The Sun Tavern in Bethnal Green

This post isn’t about martinis but I wanted to tell you about a cool bar I visited in East London, as well as the wonder that is Irish Poitín.


I nipped into an Irish bar in Bethnal Green for a quick drink with some friends from Latvia and Lithuania. (Take that Brexit, we’ve got no place for your xenophobia on this blog).

Apart from a drunk, ignorant stag party from Liverpool chanting OutOutOut (a braying but ominously tinged with racism call of the Brexiteers), and a response chant of InInIn by the assembled London drinkers (our own Les Marseillaise scene from Casablanca) it was a thoroughly enjoyable experience.

The bar caught my eye from the outside. I hadn’t pre-planned the trip or scouted it out on Foursquare or anything. It just looked visually appealing, with lots of nice, rough-hewn wooden and metal furnishings.

The staff were very knowledgeable and attentive; hipsterish/trendy but not twatty. We sat at the bar so we could chat, interact and admire their extremely wide drink selection.

It was then that we stumbled upon their Poitín menu.


Poitín is an Irish spirit that I have heard a lot about, but had never tried. So we jumped right in.

Typically ranging in strength from 40-90% (yes you read that right – God bless you Ireland) it was illegal for centuries, not because of its strength, but because it couldn’t be regulated – and taxed. When farmers harvested crops such as cereals or beets the produce would be checked or removed so those pesky peasants couldn’t brew up their own illicit booze. Damn you big government! Apparently it was therefore often made from milk, because despite the confiscation of harvested vegetables, even the poorest families had cows to milk on a regular basis. So they would ferment and distill the milk to create this clear and absolutely intoxicating liquid wonderment and get absolutely shit-faced in defiance of the authorities, for hundreds of years.


Served as a chaser with some light lager or a pale ale (I preferred the lager) I was amazed at the smooth, fruity and refined text and texture of the drink. It was like a super-charged sake, or shochu in its purity but with a more complex interplay of taste and texture sensations that moved through the whole mouth. I didn’t mix it with water or ice. It was quite fiery but the follow-up sensation was one of extreme warmth moving down my tongue the way phosphorescence glides down the body of a squid in tropical water at night. It was quite the experience. My friends and I tried several different varieties. Even the 90% version, while having the potential to blow our heads off, was quite smooth and gently warming. It was a lovely treat.


Although I didn’t try anything else, the bar also does a range of cocktails, including bloody Mary’s and even one of my favourite drinks: The Michelada.

I was also a fan of the overall vibe and decor. So if you’re in Bethnal Green, give it a go. And if you’re not, get yourself over there for a good night! Just don’t plan too many activities for the next morning…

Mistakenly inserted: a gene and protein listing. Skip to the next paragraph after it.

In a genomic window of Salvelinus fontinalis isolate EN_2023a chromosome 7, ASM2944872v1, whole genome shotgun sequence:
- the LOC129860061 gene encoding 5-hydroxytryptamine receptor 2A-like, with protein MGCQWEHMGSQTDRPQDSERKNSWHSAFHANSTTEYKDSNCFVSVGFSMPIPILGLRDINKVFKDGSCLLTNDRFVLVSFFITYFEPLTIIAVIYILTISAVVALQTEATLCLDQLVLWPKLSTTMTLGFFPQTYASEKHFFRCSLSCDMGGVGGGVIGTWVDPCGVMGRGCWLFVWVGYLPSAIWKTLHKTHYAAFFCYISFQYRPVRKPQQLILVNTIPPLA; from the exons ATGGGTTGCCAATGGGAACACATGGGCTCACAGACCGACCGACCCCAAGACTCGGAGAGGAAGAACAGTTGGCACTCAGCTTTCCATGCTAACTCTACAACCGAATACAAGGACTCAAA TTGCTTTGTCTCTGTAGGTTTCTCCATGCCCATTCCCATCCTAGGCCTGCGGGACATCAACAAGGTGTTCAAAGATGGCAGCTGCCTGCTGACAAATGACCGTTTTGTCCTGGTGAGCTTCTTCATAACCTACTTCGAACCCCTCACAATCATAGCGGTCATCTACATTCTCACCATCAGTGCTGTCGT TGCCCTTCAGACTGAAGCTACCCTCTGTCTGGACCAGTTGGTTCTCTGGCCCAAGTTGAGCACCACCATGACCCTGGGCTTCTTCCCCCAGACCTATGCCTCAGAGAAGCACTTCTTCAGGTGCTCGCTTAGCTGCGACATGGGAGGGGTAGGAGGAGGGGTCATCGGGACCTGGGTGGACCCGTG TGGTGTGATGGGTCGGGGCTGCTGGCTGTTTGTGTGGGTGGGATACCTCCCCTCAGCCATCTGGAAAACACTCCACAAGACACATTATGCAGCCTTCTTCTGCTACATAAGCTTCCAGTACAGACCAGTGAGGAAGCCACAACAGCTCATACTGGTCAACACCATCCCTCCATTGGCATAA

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The Beet Up Vesper Martini at the Mayor of Scaredy Cat Town 4/5

Behold, the oddest blog title I have ever produced! But you will see what I’m talking about in the bar review below. 

 

I award the above-mentioned cocktail bar 4/5 for its variation on the classic Vesper Martini. Given the strict criteria of my Martini Ratings I could only offer full points upon trying a proper classic martini but if I offer my review in word form rather than numbers I would say that I thoroughly enjoyed the experience and the drink at this bar.

I went with a friend to the Breakfast Club near Spittalfields Market / Liverpool Street Station in London. I have wanted to try out the semi-hipster burger bar for ages but the queues on a weekend morning have normally been devastatingly long. This time, it was a Tuesday night. The service was fast, the burgers were tasty and the atmosphere was fun.

However, we had heard the rumours that a secret cocktail bar existed somewhere on the premises. To gain access you must utter a special code. After a little bit of intelligence gathering (Google and Foursquare) we deduced that we had to say “can I please see the Mayor of Scaredy Cat Town?” in order to gain access. 

We uttered the words and the waitress said that one her colleagues would be right with us.

  

A few moments later, to our surprise, the fridge standing next to the bar opened up and a man stepped out of it. He asked us to join him, so we followed him back into the fridge, through a secret door into a hidden stairway, which led down to a dark, secluded bar with a surprisingly large number of drinkers and a very interesting cocktail menu. 

Obviously I ordered their martini variation on sight. 

It consisted of Tanqueray gin infused with beetroot (I am a fan of savoury infused spirits), as well as vodka, Cointreau, Lillet blanc and a red current garnish. It was a far cry from my normal classic martini but I liked it nonetheless.

Nice and cold, beautifully presented, tasty, with good, friendly service and with a lot of effort put into the venue I award the bar/diner with 4/5.  

From an objective martini-fascist perspective I would award 5/5 if they offered a classic martini with the gin and glasses kept in the freezer, a strip of lemon peel and maybe a small bowl of olives. However, you can do that at home! 
 Otherwise, come out to play, try out the food upstairs and the range of cocktails downstairs… but no heavy petting!